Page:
Staff Publications

Staff Publications

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    'Staff publications' is the digital repository of Wageningen University & Research

    'Staff publications' contains references to publications authored by Wageningen University staff from 1976 onward.

    Publications authored by the staff of the Research Institutes are available from 1995 onwards.

    Full text documents are added when available. The database is updated daily and currently holds about 240,000 items, of which 72,000 in open access.

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Record number 503865
Title Diversity of STs, plasmids and ESBL genes among Escherichia coli from humans, animals and food in Germany, the Netherlands and the UK
Author(s) Day, Michaela J.; Rodríguez, Irene; Essen-Zandbergen, Alieda van; Dierikx, Cindy; Kadlec, Kristina; Schink, Anne Kathrin; Wu, Guanghui; Chattaway, Marie A.; DoNascimento, Vivienne; Wain, John; Helmuth, Reiner; Guerra, Beatriz; Schwarz, Stefan; Threlfall, John; Woodward, Martin J.; Coldham, Nick; Mevius, Dik; Woodford, Neil
Source Journal of Antimicrobial Chemotherapy 71 (2016)5. - ISSN 0305-7453 - p. 1178 - 1182.
DOI http://dx.doi.org/10.1093/jac/dkv485
Department(s) CVI Bacteriology and Epidemiology
Publication type Refereed Article in a scientific journal
Publication year 2016
Abstract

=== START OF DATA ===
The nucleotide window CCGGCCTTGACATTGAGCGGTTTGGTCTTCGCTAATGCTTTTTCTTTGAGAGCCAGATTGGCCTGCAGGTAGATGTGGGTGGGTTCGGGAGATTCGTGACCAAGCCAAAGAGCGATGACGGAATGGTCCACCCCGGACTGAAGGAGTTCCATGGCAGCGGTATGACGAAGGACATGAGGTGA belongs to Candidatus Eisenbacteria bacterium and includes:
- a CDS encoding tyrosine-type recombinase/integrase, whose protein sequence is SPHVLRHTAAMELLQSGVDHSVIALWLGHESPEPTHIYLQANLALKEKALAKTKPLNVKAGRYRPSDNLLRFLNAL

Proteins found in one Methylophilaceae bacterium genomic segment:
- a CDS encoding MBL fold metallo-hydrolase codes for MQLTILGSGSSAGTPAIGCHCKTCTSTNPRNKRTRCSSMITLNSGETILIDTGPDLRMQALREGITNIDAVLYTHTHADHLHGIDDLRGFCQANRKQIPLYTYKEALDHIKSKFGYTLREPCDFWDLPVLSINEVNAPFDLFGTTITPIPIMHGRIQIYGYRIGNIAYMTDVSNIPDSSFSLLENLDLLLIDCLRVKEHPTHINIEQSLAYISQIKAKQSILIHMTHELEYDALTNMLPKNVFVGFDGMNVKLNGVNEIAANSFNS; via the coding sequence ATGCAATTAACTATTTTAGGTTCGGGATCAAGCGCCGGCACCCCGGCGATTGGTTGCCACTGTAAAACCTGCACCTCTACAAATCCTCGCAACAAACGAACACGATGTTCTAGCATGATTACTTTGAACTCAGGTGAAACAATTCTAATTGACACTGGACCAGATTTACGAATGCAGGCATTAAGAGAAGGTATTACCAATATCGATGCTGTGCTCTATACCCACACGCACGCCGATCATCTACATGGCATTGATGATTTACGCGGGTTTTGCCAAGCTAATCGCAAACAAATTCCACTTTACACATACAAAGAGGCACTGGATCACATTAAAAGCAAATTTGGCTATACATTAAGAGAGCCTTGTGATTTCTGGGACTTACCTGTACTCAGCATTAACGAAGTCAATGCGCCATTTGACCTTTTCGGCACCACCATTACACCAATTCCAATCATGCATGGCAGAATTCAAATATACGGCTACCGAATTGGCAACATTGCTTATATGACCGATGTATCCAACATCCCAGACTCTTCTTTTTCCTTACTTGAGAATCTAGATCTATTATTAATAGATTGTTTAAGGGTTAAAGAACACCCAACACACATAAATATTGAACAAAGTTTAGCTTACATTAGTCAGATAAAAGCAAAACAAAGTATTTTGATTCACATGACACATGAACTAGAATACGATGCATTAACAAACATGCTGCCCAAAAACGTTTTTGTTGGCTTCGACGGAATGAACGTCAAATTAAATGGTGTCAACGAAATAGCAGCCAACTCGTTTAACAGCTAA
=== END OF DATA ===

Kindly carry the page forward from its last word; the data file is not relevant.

Objectives: This study aimed to compare ESBL-producing Escherichia coli causing infections in humans with infecting or commensal isolates from animals and isolates from food of animal origin in terms of the strain types, the ESBL gene present and the plasmids that carry the respective ESBL genes. Methods: A collection of 353 ESBL-positive E. coli isolates from the UK, the Netherlands and Germany were studied by MLST and ESBL genes were identified. Characterization of ESBL gene-carrying plasmids was performed using PCR-based replicon typing. Moreover, IncI1-Iγ and IncN plasmids were characterized by plasmid MLST. Results: The ESBL-producing E. coli represented 158 different STs with ST131, ST10 and ST88 being the most common. Overall, blaCTX-M-1 was the most frequently detected ESBL gene, followed by blaCTX-M-15, which was the most common ESBL gene in the human isolates. The most common plasmid replicon type overall was IncI1-Ig followed by multiple IncF replicons. Conclusions: ESBL genes were present in a wide variety of E. coli STs. IncI1-Iγ plasmids that carried the blaCTX-M-1 gene were widely disseminated amongst STs in isolates from animals and humans, whereas other plasmids and STs appeared to be more restricted to isolates from specific hosts.

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